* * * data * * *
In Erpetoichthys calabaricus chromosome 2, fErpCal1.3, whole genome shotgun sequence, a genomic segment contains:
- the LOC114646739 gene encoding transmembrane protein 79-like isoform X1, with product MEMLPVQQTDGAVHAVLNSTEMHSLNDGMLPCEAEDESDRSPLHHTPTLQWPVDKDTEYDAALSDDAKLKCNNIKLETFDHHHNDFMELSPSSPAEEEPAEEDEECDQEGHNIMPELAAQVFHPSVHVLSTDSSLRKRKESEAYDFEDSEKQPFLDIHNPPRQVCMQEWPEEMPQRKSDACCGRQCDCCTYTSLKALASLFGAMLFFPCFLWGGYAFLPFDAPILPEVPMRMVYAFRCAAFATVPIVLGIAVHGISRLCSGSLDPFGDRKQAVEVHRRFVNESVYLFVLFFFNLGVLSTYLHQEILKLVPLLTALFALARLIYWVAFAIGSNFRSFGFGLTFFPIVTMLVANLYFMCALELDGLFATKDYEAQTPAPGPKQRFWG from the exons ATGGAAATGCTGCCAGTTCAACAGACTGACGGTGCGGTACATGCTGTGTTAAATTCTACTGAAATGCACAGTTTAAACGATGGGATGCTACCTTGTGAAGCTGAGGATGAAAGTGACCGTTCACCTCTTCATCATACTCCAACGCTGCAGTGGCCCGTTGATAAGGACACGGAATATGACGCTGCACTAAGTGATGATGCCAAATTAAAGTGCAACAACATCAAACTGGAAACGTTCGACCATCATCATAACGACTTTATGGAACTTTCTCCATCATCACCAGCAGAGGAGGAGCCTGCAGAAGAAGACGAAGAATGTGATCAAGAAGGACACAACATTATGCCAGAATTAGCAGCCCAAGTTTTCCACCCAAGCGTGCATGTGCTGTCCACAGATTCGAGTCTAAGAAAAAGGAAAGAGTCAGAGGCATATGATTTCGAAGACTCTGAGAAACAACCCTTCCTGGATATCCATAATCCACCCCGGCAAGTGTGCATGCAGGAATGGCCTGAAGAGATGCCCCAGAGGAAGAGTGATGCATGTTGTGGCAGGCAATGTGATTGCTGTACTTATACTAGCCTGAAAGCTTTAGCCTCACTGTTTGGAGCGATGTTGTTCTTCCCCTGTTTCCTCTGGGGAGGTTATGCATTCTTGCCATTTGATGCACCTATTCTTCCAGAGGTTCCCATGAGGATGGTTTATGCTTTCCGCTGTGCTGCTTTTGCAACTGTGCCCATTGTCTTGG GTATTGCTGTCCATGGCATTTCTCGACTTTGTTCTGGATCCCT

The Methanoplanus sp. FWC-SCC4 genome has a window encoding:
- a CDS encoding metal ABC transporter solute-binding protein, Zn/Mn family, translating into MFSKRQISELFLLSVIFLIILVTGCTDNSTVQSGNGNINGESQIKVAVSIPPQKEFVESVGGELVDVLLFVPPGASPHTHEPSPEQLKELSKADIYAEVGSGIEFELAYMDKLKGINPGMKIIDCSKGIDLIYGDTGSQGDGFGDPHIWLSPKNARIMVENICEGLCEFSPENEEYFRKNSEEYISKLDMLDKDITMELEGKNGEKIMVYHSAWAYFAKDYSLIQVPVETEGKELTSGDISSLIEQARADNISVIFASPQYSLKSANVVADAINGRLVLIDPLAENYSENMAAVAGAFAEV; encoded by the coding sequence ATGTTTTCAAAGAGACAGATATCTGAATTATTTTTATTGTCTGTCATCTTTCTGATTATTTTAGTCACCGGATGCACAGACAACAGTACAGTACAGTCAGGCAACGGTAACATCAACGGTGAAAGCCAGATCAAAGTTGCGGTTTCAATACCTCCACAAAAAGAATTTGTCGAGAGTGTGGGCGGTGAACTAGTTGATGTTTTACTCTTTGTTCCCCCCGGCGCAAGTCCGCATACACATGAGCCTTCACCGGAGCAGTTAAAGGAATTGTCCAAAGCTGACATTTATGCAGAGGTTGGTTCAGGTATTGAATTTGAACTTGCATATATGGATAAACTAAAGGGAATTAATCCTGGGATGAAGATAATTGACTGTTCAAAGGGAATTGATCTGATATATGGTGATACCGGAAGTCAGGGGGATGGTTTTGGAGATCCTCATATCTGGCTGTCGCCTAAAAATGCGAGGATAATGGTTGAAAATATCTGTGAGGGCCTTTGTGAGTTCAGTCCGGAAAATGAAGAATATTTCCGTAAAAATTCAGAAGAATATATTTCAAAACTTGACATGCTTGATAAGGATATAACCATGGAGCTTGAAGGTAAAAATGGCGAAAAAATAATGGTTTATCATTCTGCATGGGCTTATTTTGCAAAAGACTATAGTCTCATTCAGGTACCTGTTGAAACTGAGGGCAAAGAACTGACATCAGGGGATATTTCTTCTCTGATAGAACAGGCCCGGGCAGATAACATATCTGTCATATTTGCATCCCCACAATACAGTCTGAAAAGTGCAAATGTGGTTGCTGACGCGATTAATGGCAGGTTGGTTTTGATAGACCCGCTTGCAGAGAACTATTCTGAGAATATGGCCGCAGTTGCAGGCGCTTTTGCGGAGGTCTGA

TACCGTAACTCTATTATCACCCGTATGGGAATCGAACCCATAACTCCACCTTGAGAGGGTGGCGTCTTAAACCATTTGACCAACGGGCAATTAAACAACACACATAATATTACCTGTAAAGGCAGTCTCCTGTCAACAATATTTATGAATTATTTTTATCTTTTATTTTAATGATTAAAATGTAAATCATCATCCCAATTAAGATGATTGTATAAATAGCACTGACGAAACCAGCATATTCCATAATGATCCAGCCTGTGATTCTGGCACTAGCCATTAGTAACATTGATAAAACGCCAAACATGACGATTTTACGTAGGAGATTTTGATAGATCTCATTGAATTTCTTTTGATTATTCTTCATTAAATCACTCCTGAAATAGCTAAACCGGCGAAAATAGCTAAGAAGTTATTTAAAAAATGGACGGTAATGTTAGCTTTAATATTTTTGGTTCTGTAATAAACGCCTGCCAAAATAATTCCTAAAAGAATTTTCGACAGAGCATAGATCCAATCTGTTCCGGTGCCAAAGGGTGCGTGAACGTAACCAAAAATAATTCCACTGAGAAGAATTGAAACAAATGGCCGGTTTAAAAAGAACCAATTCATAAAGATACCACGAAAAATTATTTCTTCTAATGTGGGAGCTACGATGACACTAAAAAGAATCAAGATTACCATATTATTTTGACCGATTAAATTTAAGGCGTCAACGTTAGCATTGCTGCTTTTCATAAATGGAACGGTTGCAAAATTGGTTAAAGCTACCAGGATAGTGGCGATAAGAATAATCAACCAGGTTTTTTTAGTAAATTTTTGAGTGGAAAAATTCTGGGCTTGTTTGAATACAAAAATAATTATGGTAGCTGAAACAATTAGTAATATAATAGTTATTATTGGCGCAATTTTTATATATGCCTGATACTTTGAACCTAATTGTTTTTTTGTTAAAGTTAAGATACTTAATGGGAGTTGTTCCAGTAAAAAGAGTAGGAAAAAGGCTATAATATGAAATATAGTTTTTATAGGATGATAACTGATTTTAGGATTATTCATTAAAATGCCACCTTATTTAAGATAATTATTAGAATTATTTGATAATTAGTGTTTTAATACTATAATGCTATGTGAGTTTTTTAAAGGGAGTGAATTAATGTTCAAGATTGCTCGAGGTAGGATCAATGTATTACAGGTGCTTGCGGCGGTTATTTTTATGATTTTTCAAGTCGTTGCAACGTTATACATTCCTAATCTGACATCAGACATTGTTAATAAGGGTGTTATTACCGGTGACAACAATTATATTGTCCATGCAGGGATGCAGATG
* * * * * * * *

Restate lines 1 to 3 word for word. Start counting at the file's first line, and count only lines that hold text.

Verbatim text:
In Erpetoichthys calabaricus chromosome 2, fErpCal1.3, whole genome shotgun sequence, a genomic segment contains:
- the LOC114646739 gene encoding transmembrane protein 79-like isoform X1, with product MEMLPVQQTDGAVHAVLNSTEMHSLNDGMLPCEAEDESDRSPLHHTPTLQWPVDKDTEYDAALSDDAKLKCNNIKLETFDHHHNDFMELSPSSPAEEEPAEEDEECDQEGHNIMPELAAQVFHPSVHVLSTDSSLRKRKESEAYDFEDSEKQPFLDIHNPPRQVCMQEWPEEMPQRKSDACCGRQCDCCTYTSLKALASLFGAMLFFPCFLWGGYAFLPFDAPILPEVPMRMVYAFRCAAFATVPIVLGIAVHGISRLCSGSLDPFGDRKQAVEVHRRFVNESVYLFVLFFFNLGVLSTYLHQEILKLVPLLTALFALARLIYWVAFAIGSNFRSFGFGLTFFPIVTMLVANLYFMCALELDGLFATKDYEAQTPAPGPKQRFWG from the exons ATGGAAATGCTGCCAGTTCAACAGACTGACGGTGCGGTACATGCTGTGTTAAATTCTACTGAAATGCACAGTTTAAACGATGGGATGCTACCTTGTGAAGCTGAGGATGAAAGTGACCGTTCACCTCTTCATCATACTCCAACGCTGCAGTGGCCCGTTGATAAGGACACGGAATATGACGCTGCACTAAGTGATGATGCCAAATTAAAGTGCAACAACATCAAACTGGAAACGTTCGACCATCATCATAACGACTTTATGGAACTTTCTCCATCATCACCAGCAGAGGAGGAGCCTGCAGAAGAAGACGAAGAATGTGATCAAGAAGGACACAACATTATGCCAGAATTAGCAGCCCAAGTTTTCCACCCAAGCGTGCATGTGCTGTCCACAGATTCGAGTCTAAGAAAAAGGAAAGAGTCAGAGGCATATGATTTCGAAGACTCTGAGAAACAACCCTTCCTGGATATCCATAATCCACCCCGGCAAGTGTGCATGCAGGAATGGCCTGAAGAGATGCCCCAGAGGAAGAGTGATGCATGTTGTGGCAGGCAATGTGATTGCTGTACTTATACTAGCCTGAAAGCTTTAGCCTCACTGTTTGGAGCGATGTTGTTCTTCCCCTGTTTCCTCTGGGGAGGTTATGCATTCTTGCCATTTGATGCACCTATTCTTCCAGAGGTTCCCATGAGGATGGTTTATGCTTTCCGCTGTGCTGCTTTTGCAACTGTGCCCATTGTCTTGG GTATTGCTGTCCATGGCATTTCTCGACTTTGTTCTGGATCCCT

The Methanoplanus sp. FWC-SCC4 genome has a window encoding: